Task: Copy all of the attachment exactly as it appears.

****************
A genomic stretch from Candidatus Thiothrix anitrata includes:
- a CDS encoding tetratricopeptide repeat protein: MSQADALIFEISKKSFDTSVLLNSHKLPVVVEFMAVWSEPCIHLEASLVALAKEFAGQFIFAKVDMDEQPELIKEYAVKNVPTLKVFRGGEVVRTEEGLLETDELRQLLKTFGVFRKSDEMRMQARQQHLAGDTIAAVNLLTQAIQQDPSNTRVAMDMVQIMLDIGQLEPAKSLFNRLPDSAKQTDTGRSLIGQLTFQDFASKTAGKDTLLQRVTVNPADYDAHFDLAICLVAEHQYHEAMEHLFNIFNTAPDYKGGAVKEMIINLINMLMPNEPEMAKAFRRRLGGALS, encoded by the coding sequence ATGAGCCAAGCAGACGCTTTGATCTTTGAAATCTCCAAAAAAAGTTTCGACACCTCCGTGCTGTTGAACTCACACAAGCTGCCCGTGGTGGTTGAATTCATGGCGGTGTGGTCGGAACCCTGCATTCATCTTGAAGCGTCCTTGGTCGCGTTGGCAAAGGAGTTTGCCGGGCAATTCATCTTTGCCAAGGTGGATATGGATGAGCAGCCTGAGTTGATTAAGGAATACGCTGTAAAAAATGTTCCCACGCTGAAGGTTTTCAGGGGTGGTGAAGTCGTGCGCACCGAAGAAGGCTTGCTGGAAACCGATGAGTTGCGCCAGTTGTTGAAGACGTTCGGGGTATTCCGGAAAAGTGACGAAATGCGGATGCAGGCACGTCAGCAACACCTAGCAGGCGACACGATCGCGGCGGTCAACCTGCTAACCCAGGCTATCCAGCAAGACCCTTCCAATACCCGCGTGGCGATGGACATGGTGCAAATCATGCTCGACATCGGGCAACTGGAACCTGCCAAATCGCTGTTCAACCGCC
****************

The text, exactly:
A genomic stretch from Candidatus Thiothrix anitrata includes:
- a CDS encoding tetratricopeptide repeat protein: MSQADALIFEISKKSFDTSVLLNSHKLPVVVEFMAVWSEPCIHLEASLVALAKEFAGQFIFAKVDMDEQPELIKEYAVKNVPTLKVFRGGEVVRTEEGLLETDELRQLLKTFGVFRKSDEMRMQARQQHLAGDTIAAVNLLTQAIQQDPSNTRVAMDMVQIMLDIGQLEPAKSLFNRLPDSAKQTDTGRSLIGQLTFQDFASKTAGKDTLLQRVTVNPADYDAHFDLAICLVAEHQYHEAMEHLFNIFNTAPDYKGGAVKEMIINLINMLMPNEPEMAKAFRRRLGGALS, encoded by the coding sequence ATGAGCCAAGCAGACGCTTTGATCTTTGAAATCTCCAAAAAAAGTTTCGACACCTCCGTGCTGTTGAACTCACACAAGCTGCCCGTGGTGGTTGAATTCATGGCGGTGTGGTCGGAACCCTGCATTCATCTTGAAGCGTCCTTGGTCGCGTTGGCAAAGGAGTTTGCCGGGCAATTCATCTTTGCCAAGGTGGATATGGATGAGCAGCCTGAGTTGATTAAGGAATACGCTGTAAAAAATGTTCCCACGCTGAAGGTTTTCAGGGGTGGTGAAGTCGTGCGCACCGAAGAAGGCTTGCTGGAAACCGATGAGTTGCGCCAGTTGTTGAAGACGTTCGGGGTATTCCGGAAAAGTGACGAAATGCGGATGCAGGCACGTCAGCAACACCTAGCAGGCGACACGATCGCGGCGGTCAACCTGCTAACCCAGGCTATCCAGCAAGACCCTTCCAATACCCGCGTGGCGATGGACATGGTGCAAATCATGCTCGACATCGGGCAACTGGAACCTGCCAAATCGCTGTTCAACCGCC